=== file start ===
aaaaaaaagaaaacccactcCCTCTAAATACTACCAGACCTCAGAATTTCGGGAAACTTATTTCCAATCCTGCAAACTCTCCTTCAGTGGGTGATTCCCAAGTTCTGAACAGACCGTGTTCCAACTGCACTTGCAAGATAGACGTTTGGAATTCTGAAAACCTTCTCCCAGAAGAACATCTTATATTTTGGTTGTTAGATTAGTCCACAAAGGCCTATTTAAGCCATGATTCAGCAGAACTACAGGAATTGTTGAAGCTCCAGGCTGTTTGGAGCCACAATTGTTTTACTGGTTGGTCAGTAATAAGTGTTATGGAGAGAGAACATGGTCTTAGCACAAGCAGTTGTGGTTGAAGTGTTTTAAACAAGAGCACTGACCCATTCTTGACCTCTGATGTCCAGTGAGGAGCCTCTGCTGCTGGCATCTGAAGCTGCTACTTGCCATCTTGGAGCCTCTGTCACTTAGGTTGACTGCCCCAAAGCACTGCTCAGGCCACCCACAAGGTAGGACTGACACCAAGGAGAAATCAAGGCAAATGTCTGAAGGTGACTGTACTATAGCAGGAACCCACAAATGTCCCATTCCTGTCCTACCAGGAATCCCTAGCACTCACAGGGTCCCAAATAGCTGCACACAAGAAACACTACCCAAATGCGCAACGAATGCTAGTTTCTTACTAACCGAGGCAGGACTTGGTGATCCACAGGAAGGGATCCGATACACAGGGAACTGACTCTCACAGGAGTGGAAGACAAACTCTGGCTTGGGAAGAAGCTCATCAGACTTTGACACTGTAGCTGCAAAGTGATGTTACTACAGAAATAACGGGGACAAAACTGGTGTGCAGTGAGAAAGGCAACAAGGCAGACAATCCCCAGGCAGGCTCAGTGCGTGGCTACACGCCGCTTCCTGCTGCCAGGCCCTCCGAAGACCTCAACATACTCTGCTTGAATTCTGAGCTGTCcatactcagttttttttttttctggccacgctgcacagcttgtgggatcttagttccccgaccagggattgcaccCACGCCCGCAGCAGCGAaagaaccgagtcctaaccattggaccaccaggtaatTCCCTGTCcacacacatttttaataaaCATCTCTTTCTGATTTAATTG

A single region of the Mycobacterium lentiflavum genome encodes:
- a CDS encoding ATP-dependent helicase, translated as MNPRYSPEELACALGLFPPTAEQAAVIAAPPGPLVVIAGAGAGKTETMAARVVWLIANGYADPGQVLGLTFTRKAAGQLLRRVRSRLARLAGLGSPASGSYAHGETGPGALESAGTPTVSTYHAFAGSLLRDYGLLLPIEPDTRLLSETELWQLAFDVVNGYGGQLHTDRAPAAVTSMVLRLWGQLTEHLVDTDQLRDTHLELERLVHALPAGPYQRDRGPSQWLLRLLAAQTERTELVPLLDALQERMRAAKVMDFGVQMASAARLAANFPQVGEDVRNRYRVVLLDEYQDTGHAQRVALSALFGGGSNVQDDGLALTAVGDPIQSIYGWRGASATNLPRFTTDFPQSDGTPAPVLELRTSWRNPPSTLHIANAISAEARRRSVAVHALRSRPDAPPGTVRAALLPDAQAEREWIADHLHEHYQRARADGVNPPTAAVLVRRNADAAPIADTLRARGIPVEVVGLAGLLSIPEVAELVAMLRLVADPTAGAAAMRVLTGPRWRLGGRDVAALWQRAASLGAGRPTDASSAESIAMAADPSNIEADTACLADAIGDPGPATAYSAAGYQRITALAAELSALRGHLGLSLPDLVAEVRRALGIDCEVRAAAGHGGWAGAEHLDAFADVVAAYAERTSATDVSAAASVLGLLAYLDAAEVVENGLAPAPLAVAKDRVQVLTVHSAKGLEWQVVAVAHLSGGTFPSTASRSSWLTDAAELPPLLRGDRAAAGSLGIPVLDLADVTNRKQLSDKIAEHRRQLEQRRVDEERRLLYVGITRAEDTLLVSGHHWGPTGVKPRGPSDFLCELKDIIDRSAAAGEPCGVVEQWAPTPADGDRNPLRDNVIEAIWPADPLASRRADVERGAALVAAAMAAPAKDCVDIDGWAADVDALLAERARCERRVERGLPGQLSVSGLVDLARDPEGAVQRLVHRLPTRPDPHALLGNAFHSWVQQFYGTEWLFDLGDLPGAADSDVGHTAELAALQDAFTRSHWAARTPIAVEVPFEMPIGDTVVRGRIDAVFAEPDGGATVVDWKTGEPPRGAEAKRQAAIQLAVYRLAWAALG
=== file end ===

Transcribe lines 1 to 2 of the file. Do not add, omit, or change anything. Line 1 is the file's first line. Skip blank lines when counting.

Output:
aaaaaaaagaaaacccactcCCTCTAAATACTACCAGACCTCAGAATTTCGGGAAACTTATTTCCAATCCTGCAAACTCTCCTTCAGTGGGTGATTCCCAAGTTCTGAACAGACCGTGTTCCAACTGCACTTGCAAGATAGACGTTTGGAATTCTGAAAACCTTCTCCCAGAAGAACATCTTATATTTTGGTTGTTAGATTAGTCCACAAAGGCCTATTTAAGCCATGATTCAGCAGAACTACAGGAATTGTTGAAGCTCCAGGCTGTTTGGAGCCACAATTGTTTTACTGGTTGGTCAGTAATAAGTGTTATGGAGAGAGAACATGGTCTTAGCACAAGCAGTTGTGGTTGAAGTGTTTTAAACAAGAGCACTGACCCATTCTTGACCTCTGATGTCCAGTGAGGAGCCTCTGCTGCTGGCATCTGAAGCTGCTACTTGCCATCTTGGAGCCTCTGTCACTTAGGTTGACTGCCCCAAAGCACTGCTCAGGCCACCCACAAGGTAGGACTGACACCAAGGAGAAATCAAGGCAAATGTCTGAAGGTGACTGTACTATAGCAGGAACCCACAAATGTCCCATTCCTGTCCTACCAGGAATCCCTAGCACTCACAGGGTCCCAAATAGCTGCACACAAGAAACACTACCCAAATGCGCAACGAATGCTAGTTTCTTACTAACCGAGGCAGGACTTGGTGATCCACAGGAAGGGATCCGATACACAGGGAACTGACTCTCACAGGAGTGGAAGACAAACTCTGGCTTGGGAAGAAGCTCATCAGACTTTGACACTGTAGCTGCAAAGTGATGTTACTACAGAAATAACGGGGACAAAACTGGTGTGCAGTGAGAAAGGCAACAAGGCAGACAATCCCCAGGCAGGCTCAGTGCGTGGCTACACGCCGCTTCCTGCTGCCAGGCCCTCCGAAGACCTCAACATACTCTGCTTGAATTCTGAGCTGTCcatactcagttttttttttttctggccacgctgcacagcttgtgggatcttagttccccgaccagggattgcaccCACGCCCGCAGCAGCGAaagaaccgagtcctaaccattggaccaccaggtaatTCCCTGTCcacacacatttttaataaaCATCTCTTTCTGATTTAATTG

A single region of the Mycobacterium lentiflavum genome encodes: